Soil Organic Matter Characterization Using S3 and S4 Signals from Rock-Eval Pyrolysis

M. Hetényi, T. Nyilas

Research output: Contribution to journalArticle

9 Citations (Scopus)


Variations in the abundance of soil organic matter (SOM) constituents with different stability have a major impact on important environmental processes, e.g., carbon dioxide (CO2) fluxes between the soil and the atmosphere. Recently, besides the bulk Rock-Eval (RE) data, the mathematical deconvolution of the signals derived from hydrocarbon-like compounds released by thermal cracking of SOM during RE pyrolysis has been increasingly used to estimate the relative contribution of the major SOM classes differing in origin and preservation. This study applied the mathematical deconvolution of the S3 and S4 signals of carbon monoxide (CO) and CO2, produced both by the pyrolysis of the oxygen-containing moieties and by the oxidation of the residual highly resistant organic matter, to characterize the stability of these components. Our results suggested that the stability of the oxygen-containing moieties was controlled by the precursor material and was strongly affected by the land use and the presence of humic substances in the surface horizon of some main soil types in Hungary. In consistence with the bulk RE data, results of the mathematical deconvolution also proved to be diagnostic markers for discriminating the aquatic or terrigenous plants as the main sources of SOM. The mathematical deconvolution of S4 signals derived from the highly resistant SOM fraction allowed us to quantify the contribution of constituents with different stability. Furthermore, the results of this study displayed that the stability of this highly abundant SOM fraction in the surface soil samples depended on source biomass and intensity of leaching.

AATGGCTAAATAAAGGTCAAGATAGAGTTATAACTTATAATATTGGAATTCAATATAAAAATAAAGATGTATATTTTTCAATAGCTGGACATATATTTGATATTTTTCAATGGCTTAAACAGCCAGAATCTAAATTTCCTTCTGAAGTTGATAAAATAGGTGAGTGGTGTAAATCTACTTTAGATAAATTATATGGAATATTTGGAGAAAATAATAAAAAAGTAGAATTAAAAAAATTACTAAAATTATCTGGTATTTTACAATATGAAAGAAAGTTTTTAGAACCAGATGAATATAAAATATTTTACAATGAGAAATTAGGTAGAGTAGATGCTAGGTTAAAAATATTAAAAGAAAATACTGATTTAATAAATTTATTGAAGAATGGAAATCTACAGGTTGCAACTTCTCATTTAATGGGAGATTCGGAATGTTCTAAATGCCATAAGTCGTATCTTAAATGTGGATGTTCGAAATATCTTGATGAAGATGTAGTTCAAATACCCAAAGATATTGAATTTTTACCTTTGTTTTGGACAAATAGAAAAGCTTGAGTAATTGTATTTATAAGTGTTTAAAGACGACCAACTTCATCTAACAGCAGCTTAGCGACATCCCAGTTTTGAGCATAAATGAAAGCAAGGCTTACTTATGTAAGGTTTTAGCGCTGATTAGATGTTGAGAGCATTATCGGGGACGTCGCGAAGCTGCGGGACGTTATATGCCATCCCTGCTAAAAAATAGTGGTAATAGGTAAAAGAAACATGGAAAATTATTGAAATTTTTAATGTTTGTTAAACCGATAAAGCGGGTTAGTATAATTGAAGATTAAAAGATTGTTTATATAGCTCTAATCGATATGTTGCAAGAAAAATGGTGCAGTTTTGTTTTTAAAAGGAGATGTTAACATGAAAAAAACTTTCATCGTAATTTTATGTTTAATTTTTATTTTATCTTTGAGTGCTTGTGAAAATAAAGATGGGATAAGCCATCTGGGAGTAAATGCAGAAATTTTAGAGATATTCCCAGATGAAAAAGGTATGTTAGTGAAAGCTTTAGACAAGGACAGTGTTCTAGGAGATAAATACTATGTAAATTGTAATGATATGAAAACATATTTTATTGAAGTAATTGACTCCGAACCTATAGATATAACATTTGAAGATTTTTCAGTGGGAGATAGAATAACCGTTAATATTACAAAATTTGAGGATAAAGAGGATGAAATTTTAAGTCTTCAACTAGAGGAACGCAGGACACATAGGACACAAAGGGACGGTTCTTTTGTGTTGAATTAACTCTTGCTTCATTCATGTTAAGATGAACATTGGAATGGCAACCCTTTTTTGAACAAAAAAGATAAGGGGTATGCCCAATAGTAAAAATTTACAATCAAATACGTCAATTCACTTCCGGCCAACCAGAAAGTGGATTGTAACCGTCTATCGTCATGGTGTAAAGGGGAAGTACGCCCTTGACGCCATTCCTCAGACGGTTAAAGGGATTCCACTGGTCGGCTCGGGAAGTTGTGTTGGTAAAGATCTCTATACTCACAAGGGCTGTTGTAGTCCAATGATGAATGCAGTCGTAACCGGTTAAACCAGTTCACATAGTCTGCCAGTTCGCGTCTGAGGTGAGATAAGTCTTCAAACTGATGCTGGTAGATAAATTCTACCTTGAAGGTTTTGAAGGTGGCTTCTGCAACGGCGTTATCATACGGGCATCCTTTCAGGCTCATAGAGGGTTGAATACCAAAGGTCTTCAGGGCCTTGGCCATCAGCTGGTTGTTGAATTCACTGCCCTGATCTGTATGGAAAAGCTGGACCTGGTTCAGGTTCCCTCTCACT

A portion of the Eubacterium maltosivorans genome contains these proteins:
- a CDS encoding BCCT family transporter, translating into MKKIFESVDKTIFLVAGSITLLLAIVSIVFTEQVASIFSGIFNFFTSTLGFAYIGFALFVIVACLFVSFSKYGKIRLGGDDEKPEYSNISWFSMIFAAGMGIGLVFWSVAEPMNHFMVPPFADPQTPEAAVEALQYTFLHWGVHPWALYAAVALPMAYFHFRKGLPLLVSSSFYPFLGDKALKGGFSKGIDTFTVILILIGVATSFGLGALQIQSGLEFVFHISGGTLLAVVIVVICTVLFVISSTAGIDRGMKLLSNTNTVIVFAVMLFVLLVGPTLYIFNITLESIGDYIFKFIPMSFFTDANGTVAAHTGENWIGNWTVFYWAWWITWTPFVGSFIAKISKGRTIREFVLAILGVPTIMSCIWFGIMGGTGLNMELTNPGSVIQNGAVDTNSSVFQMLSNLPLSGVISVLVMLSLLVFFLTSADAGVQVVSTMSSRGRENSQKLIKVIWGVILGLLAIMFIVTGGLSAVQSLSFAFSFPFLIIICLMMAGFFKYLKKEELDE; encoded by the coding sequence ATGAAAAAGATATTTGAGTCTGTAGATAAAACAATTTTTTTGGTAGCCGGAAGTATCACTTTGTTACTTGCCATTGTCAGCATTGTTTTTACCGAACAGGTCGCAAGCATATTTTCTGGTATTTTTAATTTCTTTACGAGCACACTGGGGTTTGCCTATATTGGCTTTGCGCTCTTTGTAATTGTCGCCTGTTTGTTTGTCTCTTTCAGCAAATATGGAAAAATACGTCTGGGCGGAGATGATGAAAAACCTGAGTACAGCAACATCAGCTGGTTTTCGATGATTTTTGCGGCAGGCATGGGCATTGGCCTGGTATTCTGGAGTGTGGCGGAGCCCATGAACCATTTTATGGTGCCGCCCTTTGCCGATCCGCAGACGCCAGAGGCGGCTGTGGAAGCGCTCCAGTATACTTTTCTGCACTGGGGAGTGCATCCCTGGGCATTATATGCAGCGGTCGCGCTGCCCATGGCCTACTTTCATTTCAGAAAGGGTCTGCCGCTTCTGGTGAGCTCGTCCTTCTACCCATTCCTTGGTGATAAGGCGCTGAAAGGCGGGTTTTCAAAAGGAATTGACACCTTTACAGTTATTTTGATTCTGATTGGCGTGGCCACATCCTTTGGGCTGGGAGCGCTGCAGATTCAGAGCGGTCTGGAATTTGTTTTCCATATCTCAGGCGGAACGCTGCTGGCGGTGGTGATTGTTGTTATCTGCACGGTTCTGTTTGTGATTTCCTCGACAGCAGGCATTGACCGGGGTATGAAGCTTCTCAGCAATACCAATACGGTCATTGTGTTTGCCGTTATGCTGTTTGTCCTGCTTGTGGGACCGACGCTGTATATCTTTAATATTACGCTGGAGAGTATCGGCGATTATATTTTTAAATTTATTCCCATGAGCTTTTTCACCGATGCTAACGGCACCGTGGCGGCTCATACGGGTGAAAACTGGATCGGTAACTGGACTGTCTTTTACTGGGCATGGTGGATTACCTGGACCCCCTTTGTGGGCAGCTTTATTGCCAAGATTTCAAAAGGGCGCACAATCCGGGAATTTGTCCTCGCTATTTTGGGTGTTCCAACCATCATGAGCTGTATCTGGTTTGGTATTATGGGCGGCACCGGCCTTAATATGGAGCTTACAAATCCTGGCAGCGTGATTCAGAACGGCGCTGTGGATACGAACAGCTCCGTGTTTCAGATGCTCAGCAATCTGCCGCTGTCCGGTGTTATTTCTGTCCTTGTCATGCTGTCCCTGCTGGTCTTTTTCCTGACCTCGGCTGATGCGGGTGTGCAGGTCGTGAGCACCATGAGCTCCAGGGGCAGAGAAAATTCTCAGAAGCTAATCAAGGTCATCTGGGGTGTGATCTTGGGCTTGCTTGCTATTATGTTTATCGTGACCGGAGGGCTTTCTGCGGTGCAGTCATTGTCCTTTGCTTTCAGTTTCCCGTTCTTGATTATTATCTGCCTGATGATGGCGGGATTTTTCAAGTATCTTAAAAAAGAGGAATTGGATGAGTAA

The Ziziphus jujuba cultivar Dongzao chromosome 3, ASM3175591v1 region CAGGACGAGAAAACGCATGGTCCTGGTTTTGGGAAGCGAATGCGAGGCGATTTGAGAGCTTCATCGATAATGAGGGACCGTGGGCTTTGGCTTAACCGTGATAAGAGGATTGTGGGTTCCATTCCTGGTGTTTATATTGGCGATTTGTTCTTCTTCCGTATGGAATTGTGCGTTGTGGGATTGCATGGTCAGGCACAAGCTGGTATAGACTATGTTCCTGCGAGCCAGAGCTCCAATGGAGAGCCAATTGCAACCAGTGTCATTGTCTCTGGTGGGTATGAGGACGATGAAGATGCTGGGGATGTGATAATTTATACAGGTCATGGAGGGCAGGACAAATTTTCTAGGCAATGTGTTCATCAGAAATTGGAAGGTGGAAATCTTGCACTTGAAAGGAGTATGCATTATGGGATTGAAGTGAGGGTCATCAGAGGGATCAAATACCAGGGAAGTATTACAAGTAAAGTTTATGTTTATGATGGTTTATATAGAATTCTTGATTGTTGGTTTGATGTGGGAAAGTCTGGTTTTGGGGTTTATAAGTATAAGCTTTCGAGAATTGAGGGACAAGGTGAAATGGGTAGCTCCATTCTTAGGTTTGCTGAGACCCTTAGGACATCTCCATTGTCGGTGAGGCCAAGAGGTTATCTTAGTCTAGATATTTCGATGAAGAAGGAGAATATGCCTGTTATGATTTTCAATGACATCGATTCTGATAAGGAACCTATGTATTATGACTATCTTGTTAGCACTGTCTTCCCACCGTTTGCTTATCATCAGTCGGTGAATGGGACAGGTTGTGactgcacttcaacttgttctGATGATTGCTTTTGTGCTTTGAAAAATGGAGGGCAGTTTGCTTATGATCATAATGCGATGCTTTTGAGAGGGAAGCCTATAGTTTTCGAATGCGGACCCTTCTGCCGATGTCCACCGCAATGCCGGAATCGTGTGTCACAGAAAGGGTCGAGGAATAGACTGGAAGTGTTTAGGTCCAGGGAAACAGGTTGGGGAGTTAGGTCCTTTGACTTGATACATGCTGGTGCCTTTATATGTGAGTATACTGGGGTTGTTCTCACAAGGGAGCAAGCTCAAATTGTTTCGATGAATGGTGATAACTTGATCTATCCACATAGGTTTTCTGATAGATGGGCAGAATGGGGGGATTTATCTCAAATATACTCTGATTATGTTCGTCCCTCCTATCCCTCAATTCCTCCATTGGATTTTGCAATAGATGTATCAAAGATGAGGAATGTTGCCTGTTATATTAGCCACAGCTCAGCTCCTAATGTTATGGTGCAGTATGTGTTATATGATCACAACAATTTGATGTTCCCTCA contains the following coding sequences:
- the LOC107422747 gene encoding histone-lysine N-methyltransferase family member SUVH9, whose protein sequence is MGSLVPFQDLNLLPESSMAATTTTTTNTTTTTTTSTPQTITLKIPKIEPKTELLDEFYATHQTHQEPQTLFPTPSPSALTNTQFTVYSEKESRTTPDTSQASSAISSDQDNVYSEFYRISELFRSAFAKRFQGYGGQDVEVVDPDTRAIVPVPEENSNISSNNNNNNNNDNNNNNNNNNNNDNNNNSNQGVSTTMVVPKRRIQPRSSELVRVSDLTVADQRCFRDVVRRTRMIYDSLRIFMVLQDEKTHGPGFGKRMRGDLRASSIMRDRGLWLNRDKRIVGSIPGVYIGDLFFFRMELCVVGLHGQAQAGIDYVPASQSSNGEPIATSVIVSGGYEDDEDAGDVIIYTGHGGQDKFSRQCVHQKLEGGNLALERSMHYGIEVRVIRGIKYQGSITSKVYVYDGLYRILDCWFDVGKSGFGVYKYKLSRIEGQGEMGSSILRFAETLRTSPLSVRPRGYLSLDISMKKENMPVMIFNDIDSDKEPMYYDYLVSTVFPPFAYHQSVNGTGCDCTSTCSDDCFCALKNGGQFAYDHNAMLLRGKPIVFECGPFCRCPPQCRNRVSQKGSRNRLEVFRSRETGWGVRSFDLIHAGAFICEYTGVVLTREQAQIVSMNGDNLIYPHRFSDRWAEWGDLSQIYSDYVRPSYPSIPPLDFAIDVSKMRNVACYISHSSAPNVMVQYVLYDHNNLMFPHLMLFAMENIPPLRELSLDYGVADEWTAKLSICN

Original languageEnglish
Pages (from-to)563-574
Number of pages12
Issue number5
Publication statusPublished - Oct 2014


  • Biomass
  • Leaching
  • Mathematical deconvolution
  • Oxygen-containing moieties
  • SOM sources
  • SOM stability

ASJC Scopus subject areas

  • Soil Science

Fingerprint Dive into the research topics of 'Soil Organic Matter Characterization Using S3 and S4 Signals from Rock-Eval Pyrolysis'. Together they form a unique fingerprint.

  • Cite this